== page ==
Now, you seem to be putting stock in the voluntary nature of a HOA, but that's really only true at a fixed point in time if it ever is. If I die, my children inherit my HOA membership (and its obligations) just as they inherit my citizenship by being born (because that's another rule that society has, over time, agreed upon- our kids get to be citizens too).

I don't see how the voluntary transfer of property titles (and the obligations attached) to a willing recipient is analogous to being subject to a government's claim over everybody's property.

Could you flesh this out a bit more?

Julien Couvreur writes:

@Judy,

A few people provided arguments as to why nation-states are not clubs. Another way to see this is to look at how clubs are formed: with unanimous approval of participants and their contribution of legitimate property. In other words, they are founded voluntarily.
I'm aware of no state with such pedigree.

Also, in practice, clubs tend to have a distinct focus (as a result of division of labor), but the welfare state is a conspicuous bundle. Why not have a separate club for security, another for schooling, and yet another for old age insurance? Why do they need to align to given boundaries. Why not have a blue club and a red club on a given territory, as opposed to a monopoly?

Bedarz Iliaci writes:

Julien couvreur,

1) Man is a political animal (Aristotle).
Meaning it is natural for man to live in politically organized communities. And indeed, man has always lived so.

The political nature of man means that mankind is organized into particular, self-ruling, morally authoritative communities that we call tribes or nations.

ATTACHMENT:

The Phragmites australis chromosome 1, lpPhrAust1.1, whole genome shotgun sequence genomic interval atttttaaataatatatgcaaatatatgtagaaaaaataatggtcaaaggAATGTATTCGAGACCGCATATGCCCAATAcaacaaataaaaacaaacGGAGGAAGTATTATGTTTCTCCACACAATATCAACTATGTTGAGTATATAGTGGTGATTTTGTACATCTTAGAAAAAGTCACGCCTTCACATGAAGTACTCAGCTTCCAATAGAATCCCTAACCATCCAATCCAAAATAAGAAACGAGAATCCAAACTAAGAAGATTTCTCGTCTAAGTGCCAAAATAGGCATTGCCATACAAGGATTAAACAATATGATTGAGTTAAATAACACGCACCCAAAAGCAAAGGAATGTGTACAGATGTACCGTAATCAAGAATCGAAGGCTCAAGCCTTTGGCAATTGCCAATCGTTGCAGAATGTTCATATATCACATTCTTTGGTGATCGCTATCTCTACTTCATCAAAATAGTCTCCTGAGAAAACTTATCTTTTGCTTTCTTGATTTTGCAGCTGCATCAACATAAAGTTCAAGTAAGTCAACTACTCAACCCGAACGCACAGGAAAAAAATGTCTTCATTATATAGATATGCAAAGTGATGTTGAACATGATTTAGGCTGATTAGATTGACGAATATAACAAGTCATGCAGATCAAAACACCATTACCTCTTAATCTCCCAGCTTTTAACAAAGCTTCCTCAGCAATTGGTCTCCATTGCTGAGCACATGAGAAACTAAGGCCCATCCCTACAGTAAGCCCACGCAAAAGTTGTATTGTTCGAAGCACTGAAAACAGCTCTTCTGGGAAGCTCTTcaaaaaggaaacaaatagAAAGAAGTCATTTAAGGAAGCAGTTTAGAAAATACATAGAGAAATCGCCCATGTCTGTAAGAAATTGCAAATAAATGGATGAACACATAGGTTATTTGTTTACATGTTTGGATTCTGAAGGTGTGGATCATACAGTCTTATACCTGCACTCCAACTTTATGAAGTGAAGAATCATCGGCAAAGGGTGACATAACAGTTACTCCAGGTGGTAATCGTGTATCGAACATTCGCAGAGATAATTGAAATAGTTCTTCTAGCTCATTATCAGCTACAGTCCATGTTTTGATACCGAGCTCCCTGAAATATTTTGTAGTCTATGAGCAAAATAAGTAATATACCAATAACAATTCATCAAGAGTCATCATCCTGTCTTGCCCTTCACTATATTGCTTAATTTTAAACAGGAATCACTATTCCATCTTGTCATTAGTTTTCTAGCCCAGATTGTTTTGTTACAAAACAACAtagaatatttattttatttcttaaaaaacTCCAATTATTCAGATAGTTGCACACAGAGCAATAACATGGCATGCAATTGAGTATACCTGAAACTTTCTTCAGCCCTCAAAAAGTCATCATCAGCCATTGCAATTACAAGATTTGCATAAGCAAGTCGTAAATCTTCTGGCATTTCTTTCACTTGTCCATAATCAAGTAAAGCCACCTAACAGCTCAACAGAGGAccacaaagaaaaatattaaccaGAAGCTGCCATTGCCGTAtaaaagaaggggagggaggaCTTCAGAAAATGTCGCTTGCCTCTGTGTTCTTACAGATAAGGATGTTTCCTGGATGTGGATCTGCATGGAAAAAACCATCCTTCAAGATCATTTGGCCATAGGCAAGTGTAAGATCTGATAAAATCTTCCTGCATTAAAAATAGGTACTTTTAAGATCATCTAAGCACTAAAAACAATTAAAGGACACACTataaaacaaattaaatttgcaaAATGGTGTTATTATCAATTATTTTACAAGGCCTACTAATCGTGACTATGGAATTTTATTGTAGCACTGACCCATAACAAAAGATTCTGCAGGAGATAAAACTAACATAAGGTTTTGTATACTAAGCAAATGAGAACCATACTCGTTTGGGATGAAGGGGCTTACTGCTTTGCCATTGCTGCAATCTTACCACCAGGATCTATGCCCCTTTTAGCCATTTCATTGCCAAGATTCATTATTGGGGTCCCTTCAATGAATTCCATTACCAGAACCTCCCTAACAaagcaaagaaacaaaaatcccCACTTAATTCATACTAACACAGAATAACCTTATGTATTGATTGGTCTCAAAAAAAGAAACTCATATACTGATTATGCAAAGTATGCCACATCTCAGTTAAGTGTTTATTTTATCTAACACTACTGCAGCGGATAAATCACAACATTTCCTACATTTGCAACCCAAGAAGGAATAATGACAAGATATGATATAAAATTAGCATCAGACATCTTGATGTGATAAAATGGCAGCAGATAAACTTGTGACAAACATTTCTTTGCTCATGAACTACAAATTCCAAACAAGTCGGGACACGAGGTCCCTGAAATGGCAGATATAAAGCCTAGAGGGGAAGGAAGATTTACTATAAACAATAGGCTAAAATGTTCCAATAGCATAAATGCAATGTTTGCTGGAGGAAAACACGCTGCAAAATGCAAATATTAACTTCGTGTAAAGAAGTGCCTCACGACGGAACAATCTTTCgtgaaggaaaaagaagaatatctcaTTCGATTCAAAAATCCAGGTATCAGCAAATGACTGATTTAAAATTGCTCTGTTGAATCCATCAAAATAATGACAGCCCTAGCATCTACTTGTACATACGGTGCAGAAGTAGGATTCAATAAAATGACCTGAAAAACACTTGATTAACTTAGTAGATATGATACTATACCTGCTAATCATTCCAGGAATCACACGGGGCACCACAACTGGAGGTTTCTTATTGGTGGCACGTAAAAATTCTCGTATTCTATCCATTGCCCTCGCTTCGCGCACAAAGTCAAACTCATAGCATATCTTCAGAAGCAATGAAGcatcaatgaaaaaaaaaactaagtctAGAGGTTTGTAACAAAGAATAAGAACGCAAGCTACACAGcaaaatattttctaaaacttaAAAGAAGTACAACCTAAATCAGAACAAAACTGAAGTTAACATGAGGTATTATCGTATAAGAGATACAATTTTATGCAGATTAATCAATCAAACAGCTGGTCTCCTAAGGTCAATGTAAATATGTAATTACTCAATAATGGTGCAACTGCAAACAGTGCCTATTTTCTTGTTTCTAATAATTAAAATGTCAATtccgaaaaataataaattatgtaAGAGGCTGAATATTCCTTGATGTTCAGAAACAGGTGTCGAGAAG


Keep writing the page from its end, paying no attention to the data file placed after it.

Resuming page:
2) The Individual, the Family and the Nation/Tribe are three irreducible levels of the human organization.

The individual is sovereign in his own sphere (conscience), family in its own and the nation in its own.

3) The Nation/Tribe can call upon the individuals to sacrifice themselves for it. No nation could exist without this readiness to sacrifice.
No family could exist without the readiness of individuals to sacrifice themselves for it.

Jody writes:

Really, I was just interested in Bryan's view of clubs not others because I thought it cut to the heart of the issue - the denial of collective rights (which Brian expanded upon).

However, to further the club-country analogy, I'll briefly respond to the various points raised...

Clubs formed with unanimous consent / exit - see the not infrequent refrain, if you don't like America, you can leave. (admittedly the US makes this harder than others, but there is a process)

clubs have a distinct focus - indeed these are often expressed in their charter. Now see the preamble to the US Constitution where the focus and purpose of the union was defined. (... "provide for the common defense, promote the general welfare,...")

nations have territory exclusive of other clubs - the US (and every other country) looks pretty polycentric to me

clubs are not well defined without a country (even though I think Daniel was agreeing with me)- lots of clubs exist outside the protection of a higher power or government protection. See everything from the Hanseatic league to biker gangs.

More clubs and exit - you can leave the US and denounce your membership. Technically, you don't even have to join another "country" club.